Honoring the family member – So how do you honor the family member with the strongly cultured or perhaps, inappropriate name? The first and easiest option is to use the middle name slot. Nobody shouts their child’s middle name on the playground and a teenager can easily hide it if embarrassed. Laura Brunhilda can tell everyone the B stands for Belle. Another option is to find a soundalike name without the association. With the Eva example, Evangeline and Evelyn could also work well, without the immediate historical link. The most subtle way of all would be to find a name which means the same thing from the partner culture, honoring Grandad Raul by naming your baby Ralph.

It’s definitely a minefield, but with a little more care and a lot of patience, you will find the perfect name that allows your little precious child to fit in, wherever they may be.

Beth Grimm, better known on Nameberry as standardcrow, is the proud Mummy of two, soon to be three bilingual Anglo-German crowlets and is passionate about languages and genealogy, as well as being a self-confessed nerd.

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Singular Stars Inspire Hit Baby Names

one-named wonders

by Abby Sandel

They’re so famous that no last name is required. This group of Grammy-winning hitmakers has changed what we listen to, what we wear, and yes, how we name our children. The biggest names in music have inspired some of the fastest-rising baby names in recent years, from the now well-established Aaliyah to the astonishing debut of Jayceon. Which names will leap from the Billboard Hot 100 to the baby name popularity charts next?

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top 10 girls

By Linda Rosenkrantz

When you hear the phrase ‘Top 10 girls’ name,’ you might tend to think of classics like Mary and Elizabeth, or later long-running favorites Jennifer and Jessica, or the current Sophia.  But it certainly wouldn’t be Bertha—which in fact was in that golden group for twelve years– or Mildred, up there for close to a quarter of a century.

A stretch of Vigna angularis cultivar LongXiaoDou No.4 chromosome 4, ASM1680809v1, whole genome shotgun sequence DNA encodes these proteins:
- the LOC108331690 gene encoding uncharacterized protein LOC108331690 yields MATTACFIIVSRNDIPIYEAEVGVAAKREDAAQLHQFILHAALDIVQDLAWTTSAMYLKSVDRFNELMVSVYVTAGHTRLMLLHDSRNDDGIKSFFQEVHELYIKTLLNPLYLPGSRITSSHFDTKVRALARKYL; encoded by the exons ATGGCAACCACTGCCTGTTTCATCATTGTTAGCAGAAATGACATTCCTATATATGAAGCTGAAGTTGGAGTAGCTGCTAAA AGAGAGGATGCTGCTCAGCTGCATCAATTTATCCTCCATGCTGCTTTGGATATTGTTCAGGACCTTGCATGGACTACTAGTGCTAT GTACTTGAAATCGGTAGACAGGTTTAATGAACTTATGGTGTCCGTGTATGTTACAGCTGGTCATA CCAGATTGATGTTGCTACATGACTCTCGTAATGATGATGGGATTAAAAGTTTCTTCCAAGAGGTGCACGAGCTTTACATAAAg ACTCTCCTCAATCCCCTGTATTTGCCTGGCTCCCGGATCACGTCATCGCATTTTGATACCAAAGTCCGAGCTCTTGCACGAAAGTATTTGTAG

I became curious about what became of these once mega-popular appellations, whose top positions lasted from 37 years to being one-time-wonders (bearing in mind that they well might have been top-ranked for years before the SSA started keeping figures in 1880), particularly those that were once in the Top 10 but now reside outside the Top 500, thus eliminating evergreens like, yes, Mary and Elizabeth that have retained their popularity. You might find a few surprises here–unless you’ve known a lot of Tammys and Tracys in your life.

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What are the best cool, unusual baby names?

cool unusual baby names

The two most popular lists on Nameberry are our rosters of Best Cool Unusual Girls’ Names and Best Cool Unusual Boys’ Names.

It stands to reason why these lists get so much attention: They contain dozens of names that are attractive yet uncommon, have authentic roots yet are usable in the modern world.

So now we turn the question back on you: What do you think are the best of the best cool, unusual baby names for either or both genders?

Feel free to pull from our widely-read lists or add choices of your own.

Photo from one of our favorite crafting sites, Delia Creates, full of cool, unusual ideas like this one.

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French Baby Names: The best from Brittany

French baby names

By Clarice Bourgeois

Even though Brittany is a region with a strong identity, up until the 1980s, regional differences in baby names were not really apparent in France. Local name trends followed those of the rest of the country, with a large proportion of girls being called Marie, Sylvie, Nathalie and Stéphanie and boys named Jean, Philippe, Thomas or Julien. This is still largely the case today : Emma and Lola and Nathan and Enzo top Brittany’s name charts.

However, since the 90s, there’s been a strong regional identity upswing: local languages are taught at school, forgotten traditions are being revived. People now want to learn about their roots and keep them alive in any way possible, including naming their children.